Back on January 4, we wrote about the beginning of what the New York Times promised to be an eight-part series which would culminate January 20. It provided to be as robust a defense of abortion on demand as you could imagine. Why bother? “Abortion rights” are in perilous straits, that’s why.
What irony. This is the same New York Times which editorialized two days following the 1973 Roe v. Wade decision that it was time for “anti-abortionists” to douse the campfire and pull up stakes. On January 24, 1973, the Times synopsized its smug take in the first three sentences:
“The Supreme Court has made a major contribution to the preservation of individual liberties and of free decision-making by its invalidation of state laws inhibiting a woman’s right to obtain an abortion in its first three months of pregnancy.
“The Courts seven-to-two ruling could bring to an end the emotional and divisive public argument over what always should have been an intensely private and personal matter. It will end the argument if those who are now inveighing against the decision as a threat to civilization’s survival will pause long enough to recognize the limits of what the Court has done.”
“End the argument,” mind you.
And as part of its self-assigned role as cultural arbiter, the Times announced that it was time to “bring to an end the emotional and divisive public argument over what always should have been an intensely private and personal matter.” Indeed, the editorial came full circle in its final paragraph:
“The Court’s verdict on abortion provides a sound foundation for final and reasonable resolution of a debate that has divided America too long.”
No doubt there was much of the wish- being-father-to-the-thought in the Times’ imperious pronouncement. But that sounds almost sounds quaint now, especially in light of the most recent series which ended with an editorial headlined, “Roe v. Wade Is at Risk. Here’s How to Prepare.”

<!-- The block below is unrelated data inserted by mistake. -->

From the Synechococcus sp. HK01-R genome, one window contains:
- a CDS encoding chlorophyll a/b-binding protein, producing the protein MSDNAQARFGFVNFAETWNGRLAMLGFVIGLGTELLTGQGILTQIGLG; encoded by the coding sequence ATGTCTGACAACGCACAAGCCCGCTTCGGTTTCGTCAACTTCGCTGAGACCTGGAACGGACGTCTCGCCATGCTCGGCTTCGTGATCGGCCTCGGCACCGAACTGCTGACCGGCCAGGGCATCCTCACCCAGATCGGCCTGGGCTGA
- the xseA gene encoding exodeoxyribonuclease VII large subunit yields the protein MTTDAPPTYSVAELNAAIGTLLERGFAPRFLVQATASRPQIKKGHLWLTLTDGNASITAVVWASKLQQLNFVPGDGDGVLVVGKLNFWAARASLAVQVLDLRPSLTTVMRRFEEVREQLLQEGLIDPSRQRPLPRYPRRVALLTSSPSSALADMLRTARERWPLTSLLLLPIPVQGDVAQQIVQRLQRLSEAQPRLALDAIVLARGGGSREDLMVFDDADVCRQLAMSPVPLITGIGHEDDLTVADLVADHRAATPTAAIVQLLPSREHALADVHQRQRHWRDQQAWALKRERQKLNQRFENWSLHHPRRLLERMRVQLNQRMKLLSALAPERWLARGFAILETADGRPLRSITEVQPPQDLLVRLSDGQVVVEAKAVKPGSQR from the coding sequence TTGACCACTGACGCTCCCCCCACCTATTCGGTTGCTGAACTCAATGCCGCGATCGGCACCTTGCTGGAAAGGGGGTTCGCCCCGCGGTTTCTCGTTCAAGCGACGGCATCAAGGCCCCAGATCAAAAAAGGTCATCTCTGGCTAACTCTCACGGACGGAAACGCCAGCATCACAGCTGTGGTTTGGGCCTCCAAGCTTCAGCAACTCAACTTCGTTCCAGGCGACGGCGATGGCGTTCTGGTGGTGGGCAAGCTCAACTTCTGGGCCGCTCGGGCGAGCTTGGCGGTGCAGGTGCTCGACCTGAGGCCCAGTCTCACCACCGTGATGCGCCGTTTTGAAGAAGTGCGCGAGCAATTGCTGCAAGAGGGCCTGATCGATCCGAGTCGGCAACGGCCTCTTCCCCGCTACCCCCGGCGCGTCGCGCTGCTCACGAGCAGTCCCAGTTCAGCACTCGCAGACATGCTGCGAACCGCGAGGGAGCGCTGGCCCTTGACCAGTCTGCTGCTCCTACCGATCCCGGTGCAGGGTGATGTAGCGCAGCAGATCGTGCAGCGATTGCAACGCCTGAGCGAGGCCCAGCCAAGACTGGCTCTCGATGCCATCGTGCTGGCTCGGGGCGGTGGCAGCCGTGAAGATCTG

Anything noteworthy for us? One obvious piece of advice from the editorial writers is to pass legislation in states where they have strong support to “protect Roe,” by, for example, passing legislation and/or an amendment to the state constitution. Par for the course, this is breathtakingly dishonest. New York is a prime example where the so-called “Reproductive Health Act” (RHA) goes far beyond what even Roe v. Wade and Doe v. Bolton made possible. What else?
“The anti-abortion movement has also spent those decades building a vast fund-raising and organizing network, with the goals of securing an anti-abortion voting bloc and getting more like-minded judges, at every level, and lawmakers — and presidents — into power,” the Times intones. Of course, our Movement has a tiny fraction of the resources available to the pro-abortion Movement, which also enjoys the support of virtually all the Media Establishment, academia, and the philanthropic community. Not to mention hundreds of millions of federal and state funding which powers the Planned Parenthood killing machine.
But the Times is correct that our Movement, led by National Right to Life, has built up a vast “organizing network.” And, to be sure, our supporters do vote single-issue. This is why pro-abortion publication such as the Times and the Washington Post ceaselessly promote organizations which may include abortion as an issue but only as one of a package of issues and certainly not as the issue upon which to base one’s vote.
One other thing. In states where pro-abortionists are vastly outnumbered, the Times counsels introducing legislation anyway. “There can be a fine line between gimmicks and strategy,” they concede. “But abortion rights supporters have spent too long on the defensive, while anti-abortion forces have put substantial pressure on all three branches of government. It isn’t too late to wipe outdated laws off the books and make the procedure more accessible to low-income women and more available to everyone. And it is certainly high time to make abortion rights a voting issue in elections.”
We disagree that the citizenry should pay for elective abortions. In that we are with a large majority of Americans and the Supreme Court. Laws are not “outdated” because they were passed many years ago. In fact, they may well reflect a more humane and sensible understanding of the relationship between mother and unborn child than, say, the RHA.
We would, however, agree that it is “high time” for more Americans to make their vote dependent on whether a legislator is pro-or anti-life.
LifeNews.com Note: Dave Andrusko is the editor of National Right to Life News and an author and editor of several books on abortion topics. This post originally appeared in his National Right to Life News Today —- an online column on pro-life issues.